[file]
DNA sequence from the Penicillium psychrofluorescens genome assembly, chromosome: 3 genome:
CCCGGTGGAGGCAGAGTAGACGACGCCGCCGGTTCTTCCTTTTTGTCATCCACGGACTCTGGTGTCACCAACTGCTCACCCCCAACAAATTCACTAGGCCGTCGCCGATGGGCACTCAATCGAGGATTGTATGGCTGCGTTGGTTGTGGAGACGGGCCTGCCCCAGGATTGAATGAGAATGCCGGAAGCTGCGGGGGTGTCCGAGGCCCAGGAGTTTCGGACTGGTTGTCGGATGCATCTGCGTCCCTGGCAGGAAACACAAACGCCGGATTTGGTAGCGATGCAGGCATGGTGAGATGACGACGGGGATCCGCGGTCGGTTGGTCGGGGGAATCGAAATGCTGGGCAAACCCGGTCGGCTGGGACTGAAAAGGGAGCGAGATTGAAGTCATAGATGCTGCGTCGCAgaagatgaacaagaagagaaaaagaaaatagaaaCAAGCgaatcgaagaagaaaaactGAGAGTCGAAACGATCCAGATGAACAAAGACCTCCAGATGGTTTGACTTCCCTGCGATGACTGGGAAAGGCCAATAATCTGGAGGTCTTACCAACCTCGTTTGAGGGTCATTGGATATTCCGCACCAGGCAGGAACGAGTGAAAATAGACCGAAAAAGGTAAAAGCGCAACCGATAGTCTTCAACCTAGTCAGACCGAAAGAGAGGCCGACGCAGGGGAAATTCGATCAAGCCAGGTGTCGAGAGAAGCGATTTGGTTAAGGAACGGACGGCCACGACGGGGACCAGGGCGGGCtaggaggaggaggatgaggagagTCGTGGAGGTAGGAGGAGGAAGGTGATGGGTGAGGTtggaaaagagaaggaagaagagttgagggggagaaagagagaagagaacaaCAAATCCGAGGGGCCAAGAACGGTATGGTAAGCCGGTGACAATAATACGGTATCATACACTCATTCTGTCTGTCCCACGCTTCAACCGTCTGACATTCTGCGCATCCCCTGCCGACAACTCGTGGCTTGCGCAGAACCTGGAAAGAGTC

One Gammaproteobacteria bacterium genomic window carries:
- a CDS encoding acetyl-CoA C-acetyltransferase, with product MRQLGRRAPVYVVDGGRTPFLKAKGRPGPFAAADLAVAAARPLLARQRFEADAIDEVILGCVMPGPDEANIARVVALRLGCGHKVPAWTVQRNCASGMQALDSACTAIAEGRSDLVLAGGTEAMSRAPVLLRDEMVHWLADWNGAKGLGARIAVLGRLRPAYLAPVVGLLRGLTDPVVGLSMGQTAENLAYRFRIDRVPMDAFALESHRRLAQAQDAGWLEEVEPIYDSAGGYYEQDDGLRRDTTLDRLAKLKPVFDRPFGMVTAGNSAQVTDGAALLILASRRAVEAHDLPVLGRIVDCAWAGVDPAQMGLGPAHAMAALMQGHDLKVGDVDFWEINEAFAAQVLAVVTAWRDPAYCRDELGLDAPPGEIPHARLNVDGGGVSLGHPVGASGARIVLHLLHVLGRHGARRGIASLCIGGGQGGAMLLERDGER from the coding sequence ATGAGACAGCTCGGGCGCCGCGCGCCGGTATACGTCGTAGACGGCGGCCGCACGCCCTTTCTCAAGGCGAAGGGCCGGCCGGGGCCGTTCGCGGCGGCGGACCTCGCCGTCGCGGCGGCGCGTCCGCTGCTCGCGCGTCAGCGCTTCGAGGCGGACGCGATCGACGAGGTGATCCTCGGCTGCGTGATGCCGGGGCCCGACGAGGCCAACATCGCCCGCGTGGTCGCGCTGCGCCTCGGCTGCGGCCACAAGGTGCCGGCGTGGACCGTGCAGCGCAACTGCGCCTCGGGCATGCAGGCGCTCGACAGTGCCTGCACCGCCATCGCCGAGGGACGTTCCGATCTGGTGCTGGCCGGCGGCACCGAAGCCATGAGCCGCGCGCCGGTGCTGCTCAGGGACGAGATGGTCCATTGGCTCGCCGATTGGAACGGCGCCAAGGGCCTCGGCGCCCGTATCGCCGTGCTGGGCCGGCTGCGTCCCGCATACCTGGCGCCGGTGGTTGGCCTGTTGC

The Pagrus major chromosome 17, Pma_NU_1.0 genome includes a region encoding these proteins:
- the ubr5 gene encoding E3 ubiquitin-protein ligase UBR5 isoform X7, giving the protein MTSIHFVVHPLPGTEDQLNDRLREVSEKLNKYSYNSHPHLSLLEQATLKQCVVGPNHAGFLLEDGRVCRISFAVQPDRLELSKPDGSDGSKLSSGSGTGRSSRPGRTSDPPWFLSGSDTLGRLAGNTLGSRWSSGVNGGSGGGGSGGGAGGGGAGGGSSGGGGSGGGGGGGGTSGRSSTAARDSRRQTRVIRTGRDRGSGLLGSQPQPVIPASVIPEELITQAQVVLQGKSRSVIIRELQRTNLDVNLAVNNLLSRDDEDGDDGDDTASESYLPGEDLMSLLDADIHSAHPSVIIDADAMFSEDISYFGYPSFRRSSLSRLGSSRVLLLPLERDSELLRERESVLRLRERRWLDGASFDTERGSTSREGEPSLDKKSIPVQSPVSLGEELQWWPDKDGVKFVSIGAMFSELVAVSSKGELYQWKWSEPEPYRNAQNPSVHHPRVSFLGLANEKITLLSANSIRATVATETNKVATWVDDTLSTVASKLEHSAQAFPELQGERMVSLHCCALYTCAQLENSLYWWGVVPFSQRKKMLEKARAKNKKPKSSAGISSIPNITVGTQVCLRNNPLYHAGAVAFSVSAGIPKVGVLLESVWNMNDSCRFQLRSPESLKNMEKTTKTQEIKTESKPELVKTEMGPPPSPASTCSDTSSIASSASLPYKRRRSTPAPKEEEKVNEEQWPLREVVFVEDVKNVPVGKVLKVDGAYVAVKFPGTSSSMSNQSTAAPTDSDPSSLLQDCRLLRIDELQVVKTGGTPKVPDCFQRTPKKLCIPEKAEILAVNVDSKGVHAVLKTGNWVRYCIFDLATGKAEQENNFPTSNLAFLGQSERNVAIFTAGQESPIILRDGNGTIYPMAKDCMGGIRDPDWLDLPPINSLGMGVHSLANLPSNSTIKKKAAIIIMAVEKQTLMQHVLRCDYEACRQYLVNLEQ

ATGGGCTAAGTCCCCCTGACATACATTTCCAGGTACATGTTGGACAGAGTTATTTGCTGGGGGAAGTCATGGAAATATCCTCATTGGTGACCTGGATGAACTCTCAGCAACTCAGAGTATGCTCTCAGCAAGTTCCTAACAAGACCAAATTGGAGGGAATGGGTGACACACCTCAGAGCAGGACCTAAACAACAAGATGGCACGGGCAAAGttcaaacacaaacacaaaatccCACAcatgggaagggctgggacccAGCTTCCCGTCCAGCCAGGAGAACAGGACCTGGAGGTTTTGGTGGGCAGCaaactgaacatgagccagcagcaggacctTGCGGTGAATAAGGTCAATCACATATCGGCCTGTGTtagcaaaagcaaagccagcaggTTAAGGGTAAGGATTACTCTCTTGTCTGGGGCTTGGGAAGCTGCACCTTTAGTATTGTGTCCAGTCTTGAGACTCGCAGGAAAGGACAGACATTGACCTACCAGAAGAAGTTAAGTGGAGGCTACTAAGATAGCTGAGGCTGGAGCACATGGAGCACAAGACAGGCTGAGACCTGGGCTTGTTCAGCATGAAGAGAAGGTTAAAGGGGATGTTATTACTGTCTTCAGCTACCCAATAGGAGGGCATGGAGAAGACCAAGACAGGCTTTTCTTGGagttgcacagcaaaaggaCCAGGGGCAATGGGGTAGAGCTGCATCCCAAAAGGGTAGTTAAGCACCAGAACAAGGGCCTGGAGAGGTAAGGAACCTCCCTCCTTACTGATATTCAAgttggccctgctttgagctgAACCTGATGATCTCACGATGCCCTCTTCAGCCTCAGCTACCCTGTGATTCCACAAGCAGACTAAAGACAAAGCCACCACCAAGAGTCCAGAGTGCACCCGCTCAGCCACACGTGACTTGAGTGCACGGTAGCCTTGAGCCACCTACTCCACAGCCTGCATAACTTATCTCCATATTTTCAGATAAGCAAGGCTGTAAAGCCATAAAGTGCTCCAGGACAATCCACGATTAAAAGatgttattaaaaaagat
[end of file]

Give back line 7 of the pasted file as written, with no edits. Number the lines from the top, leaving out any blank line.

ATGGGCTAAGTCCCCCTGACATACATTTCCAGGTACATGTTGGACAGAGTTATTTGCTGGGGGAAGTCATGGAAATATCCTCATTGGTGACCTGGATGAACTCTCAGCAACTCAGAGTATGCTCTCAGCAAGTTCCTAACAAGACCAAATTGGAGGGAATGGGTGACACACCTCAGAGCAGGACCTAAACAACAAGATGGCACGGGCAAAGttcaaacacaaacacaaaatccCACAcatgggaagggctgggacccAGCTTCCCGTCCAGCCAGGAGAACAGGACCTGGAGGTTTTGGTGGGCAGCaaactgaacatgagccagcagcaggacctTGCGGTGAATAAGGTCAATCACATATCGGCCTGTGTtagcaaaagcaaagccagcaggTTAAGGGTAAGGATTACTCTCTTGTCTGGGGCTTGGGAAGCTGCACCTTTAGTATTGTGTCCAGTCTTGAGACTCGCAGGAAAGGACAGACATTGACCTACCAGAAGAAGTTAAGTGGAGGCTACTAAGATAGCTGAGGCTGGAGCACATGGAGCACAAGACAGGCTGAGACCTGGGCTTGTTCAGCATGAAGAGAAGGTTAAAGGGGATGTTATTACTGTCTTCAGCTACCCAATAGGAGGGCATGGAGAAGACCAAGACAGGCTTTTCTTGGagttgcacagcaaaaggaCCAGGGGCAATGGGGTAGAGCTGCATCCCAAAAGGGTAGTTAAGCACCAGAACAAGGGCCTGGAGAGGTAAGGAACCTCCCTCCTTACTGATATTCAAgttggccctgctttgagctgAACCTGATGATCTCACGATGCCCTCTTCAGCCTCAGCTACCCTGTGATTCCACAAGCAGACTAAAGACAAAGCCACCACCAAGAGTCCAGAGTGCACCCGCTCAGCCACACGTGACTTGAGTGCACGGTAGCCTTGAGCCACCTACTCCACAGCCTGCATAACTTATCTCCATATTTTCAGATAAGCAAGGCTGTAAAGCCATAAAGTGCTCCAGGACAATCCACGATTAAAAGatgttattaaaaaagat